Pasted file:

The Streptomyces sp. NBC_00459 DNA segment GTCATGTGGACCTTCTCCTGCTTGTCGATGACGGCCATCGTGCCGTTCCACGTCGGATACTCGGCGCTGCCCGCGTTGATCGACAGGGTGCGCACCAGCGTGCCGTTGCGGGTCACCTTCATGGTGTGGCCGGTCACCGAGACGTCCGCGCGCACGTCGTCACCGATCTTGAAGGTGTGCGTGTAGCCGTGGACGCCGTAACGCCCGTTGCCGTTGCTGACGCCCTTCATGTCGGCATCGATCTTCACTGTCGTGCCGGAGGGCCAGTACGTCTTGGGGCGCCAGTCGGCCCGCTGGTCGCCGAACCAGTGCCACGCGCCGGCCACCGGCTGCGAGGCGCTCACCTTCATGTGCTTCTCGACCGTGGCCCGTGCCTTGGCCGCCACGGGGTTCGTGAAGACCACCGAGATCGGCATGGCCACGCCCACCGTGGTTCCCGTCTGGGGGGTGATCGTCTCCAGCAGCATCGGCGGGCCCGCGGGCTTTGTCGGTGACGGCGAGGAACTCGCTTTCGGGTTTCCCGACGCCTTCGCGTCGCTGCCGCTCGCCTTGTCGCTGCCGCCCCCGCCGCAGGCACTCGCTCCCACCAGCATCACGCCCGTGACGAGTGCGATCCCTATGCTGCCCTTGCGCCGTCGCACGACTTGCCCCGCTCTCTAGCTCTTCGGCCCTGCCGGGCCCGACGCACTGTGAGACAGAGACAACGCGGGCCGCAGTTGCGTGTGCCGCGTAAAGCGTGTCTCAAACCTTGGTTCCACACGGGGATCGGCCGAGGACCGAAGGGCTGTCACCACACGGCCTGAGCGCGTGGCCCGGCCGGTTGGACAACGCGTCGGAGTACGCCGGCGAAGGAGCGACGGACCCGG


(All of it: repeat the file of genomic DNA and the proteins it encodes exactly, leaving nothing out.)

The Streptomyces sp. NBC_00459 DNA segment GTCATGTGGACCTTCTCCTGCTTGTCGATGACGGCCATCGTGCCGTTCCACGTCGGATACTCGGCGCTGCCCGCGTTGATCGACAGGGTGCGCACCAGCGTGCCGTTGCGGGTCACCTTCATGGTGTGGCCGGTCACCGAGACGTCCGCGCGCACGTCGTCACCGATCTTGAAGGTGTGCGTGTAGCCGTGGACGCCGTAACGCCCGTTGCCGTTGCTGACGCCCTTCATGTCGGCATCGATCTTCACTGTCGTGCCGGAGGGCCAGTACGTCTTGGGGCGCCAGTCGGCCCGCTGGTCGCCGAACCAGTGCCACGCGCCGGCCACCGGCTGCGAGGCGCTCACCTTCATGTGCTTCTCGACCGTGGCCCGTGCCTTGGCCGCCACGGGGTTCGTGAAGACCACCGAGATCGGCATGGCCACGCCCACCGTGGTTCCCGTCTGGGGGGTGATCGTCTCCAGCAGCATCGGCGGGCCCGCGGGCTTTGTCGGTGACGGCGAGGAACTCGCTTTCGGGTTTCCCGACGCCTTCGCGTCGCTGCCGCTCGCCTTGTCGCTGCCGCCCCCGCCGCAGGCACTCGCTCCCACCAGCATCACGCCCGTGACGAGTGCGATCCCTATGCTGCCCTTGCGCCGTCGCACGACTTGCCCCGCTCTCTAGCTCTTCGGCCCTGCCGGGCCCGACGCACTGTGAGACAGAGACAACGCGGGCCGCAGTTGCGTGTGCCGCGTAAAGCGTGTCTCAAACCTTGGTTCCACACGGGGATCGGCCGAGGACCGAAGGGCTGTCACCACACGGCCTGAGCGCGTGGCCCGGCCGGTTGGACAACGCGTCGGAGTACGCCGGCGAAGGAGCGACGGACCCGG